This letter was Richard Whittock Clink (1834-1863) who enlisted in Co. B, 11th Massachusetts Infantry on 13 June 1861. He was promoted to a corporal and then to sergeant. He was wounded on 25 June 1862 at the Battle of Fair Oaks and killed on 2 July 1863 at the Battle of Gettysburg. [See 11th Massachusetts Infantry at Gettysburg by Patrick Brown]
Richard was born in Scotland, the son of Charles and Agnes Clink. He emigrated to the United States in 1854, arriving in New York on board the Marmion. He was married to Jannet Hardie (1836-1922) in March 1857 in Lowell, Massachusetts. Prior to his enlistment, Richard was employed as a “Dyer.”
The letter was written on the backside of a song sheet bearing the words to “Red, White, and Blue,” published by Mumford & Co., Cincinnati. The patriotic song became more popular under the name of its first line, “Columbia, the gem of the ocean.”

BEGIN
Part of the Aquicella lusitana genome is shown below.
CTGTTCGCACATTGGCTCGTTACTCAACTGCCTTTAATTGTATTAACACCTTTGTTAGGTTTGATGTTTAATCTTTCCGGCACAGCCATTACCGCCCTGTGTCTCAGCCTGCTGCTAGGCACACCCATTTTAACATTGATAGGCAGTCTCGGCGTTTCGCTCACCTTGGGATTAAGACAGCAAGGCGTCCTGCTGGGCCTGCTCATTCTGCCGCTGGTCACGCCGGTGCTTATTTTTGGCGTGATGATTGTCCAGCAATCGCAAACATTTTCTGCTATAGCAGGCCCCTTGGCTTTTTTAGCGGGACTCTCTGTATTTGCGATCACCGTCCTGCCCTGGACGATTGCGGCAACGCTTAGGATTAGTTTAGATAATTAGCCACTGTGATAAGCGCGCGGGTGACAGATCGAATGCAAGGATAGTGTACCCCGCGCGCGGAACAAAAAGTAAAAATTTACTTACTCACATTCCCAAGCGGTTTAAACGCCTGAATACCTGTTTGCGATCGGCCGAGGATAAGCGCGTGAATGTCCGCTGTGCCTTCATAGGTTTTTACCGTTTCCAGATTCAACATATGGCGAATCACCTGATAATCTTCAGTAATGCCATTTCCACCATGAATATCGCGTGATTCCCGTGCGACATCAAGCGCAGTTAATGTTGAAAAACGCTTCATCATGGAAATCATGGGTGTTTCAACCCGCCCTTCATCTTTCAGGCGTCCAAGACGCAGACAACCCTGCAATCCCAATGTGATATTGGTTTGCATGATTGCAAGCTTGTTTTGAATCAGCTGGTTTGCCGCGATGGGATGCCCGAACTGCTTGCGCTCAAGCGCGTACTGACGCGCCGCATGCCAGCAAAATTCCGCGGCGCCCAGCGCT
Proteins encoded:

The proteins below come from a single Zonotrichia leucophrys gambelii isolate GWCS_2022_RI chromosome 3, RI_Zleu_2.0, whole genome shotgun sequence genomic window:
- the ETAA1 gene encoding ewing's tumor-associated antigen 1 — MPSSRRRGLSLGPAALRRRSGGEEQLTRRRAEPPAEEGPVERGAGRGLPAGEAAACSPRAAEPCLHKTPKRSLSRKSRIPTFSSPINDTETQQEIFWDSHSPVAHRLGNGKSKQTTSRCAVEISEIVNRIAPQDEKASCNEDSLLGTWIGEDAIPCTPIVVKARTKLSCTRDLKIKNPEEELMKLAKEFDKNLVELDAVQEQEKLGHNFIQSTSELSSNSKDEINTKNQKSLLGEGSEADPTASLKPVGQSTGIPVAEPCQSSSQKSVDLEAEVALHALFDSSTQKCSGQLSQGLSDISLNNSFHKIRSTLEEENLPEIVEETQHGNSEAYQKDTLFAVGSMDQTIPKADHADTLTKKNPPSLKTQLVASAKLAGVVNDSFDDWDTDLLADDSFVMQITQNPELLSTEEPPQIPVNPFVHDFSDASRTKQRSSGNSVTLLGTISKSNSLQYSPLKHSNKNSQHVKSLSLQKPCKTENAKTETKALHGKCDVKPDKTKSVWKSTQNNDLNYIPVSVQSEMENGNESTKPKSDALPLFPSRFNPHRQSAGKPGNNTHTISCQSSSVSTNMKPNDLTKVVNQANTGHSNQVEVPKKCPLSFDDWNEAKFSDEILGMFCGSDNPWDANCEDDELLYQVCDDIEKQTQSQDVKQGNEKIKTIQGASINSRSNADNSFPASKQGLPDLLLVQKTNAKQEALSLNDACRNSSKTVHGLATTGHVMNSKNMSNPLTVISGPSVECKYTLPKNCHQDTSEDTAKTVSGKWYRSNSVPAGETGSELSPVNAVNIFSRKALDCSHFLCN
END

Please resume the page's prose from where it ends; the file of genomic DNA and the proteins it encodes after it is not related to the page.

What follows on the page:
It is interesting that after only several months in office, Clink observed that “the care of the office” was wearing on Lincoln’s visage. The setback at Bull Run and Lincoln’s diplomatic challenges in keeping Maryland and Kentucky in the Union were clearly taking a toll on the President.
Camp Union [near Bladensburg, Prince George’s County, Maryland]
October 7th 1861
Yours of the 20th is duly received and finds me in fine health and spirits. We had fine times last Sunday [October 6th] ¹ when the President & Mr. Seward reviewed us. I think that Abe is a good looking old fella for the care of his office are wearing upon him. He seems very shy and reserved. God bless him and the Old Bay State. Colonel [George] Clark and Governor [John Albion] Andrew are in Washington trying to get Gen. [Winfield] Scott to let us go back to guard Fort Warren.
The 1st Massachusetts Regiment just returned from scout having broken up many nests of rebellion along Chesapeake Bay. They captured a rebel flag. It is splendid and has got 3 stripes and 9 stars red and one blue. They proudly display this rebel trophy and you can be sure that we will capture many more traitor flags.
That is all the news. Please write soon as this comes to hand. Give my love to your mother. Goodbye.
— R. Clink
¹ On Sunday, 6 October 1861, President Lincoln, Sec. Seward, and Gen. McClellan consulted with Gen. Nathaniel P. Banks at the camp of the 19th New York Regiment near Rockville, Maryland. [New York Times, 9 October 1861.]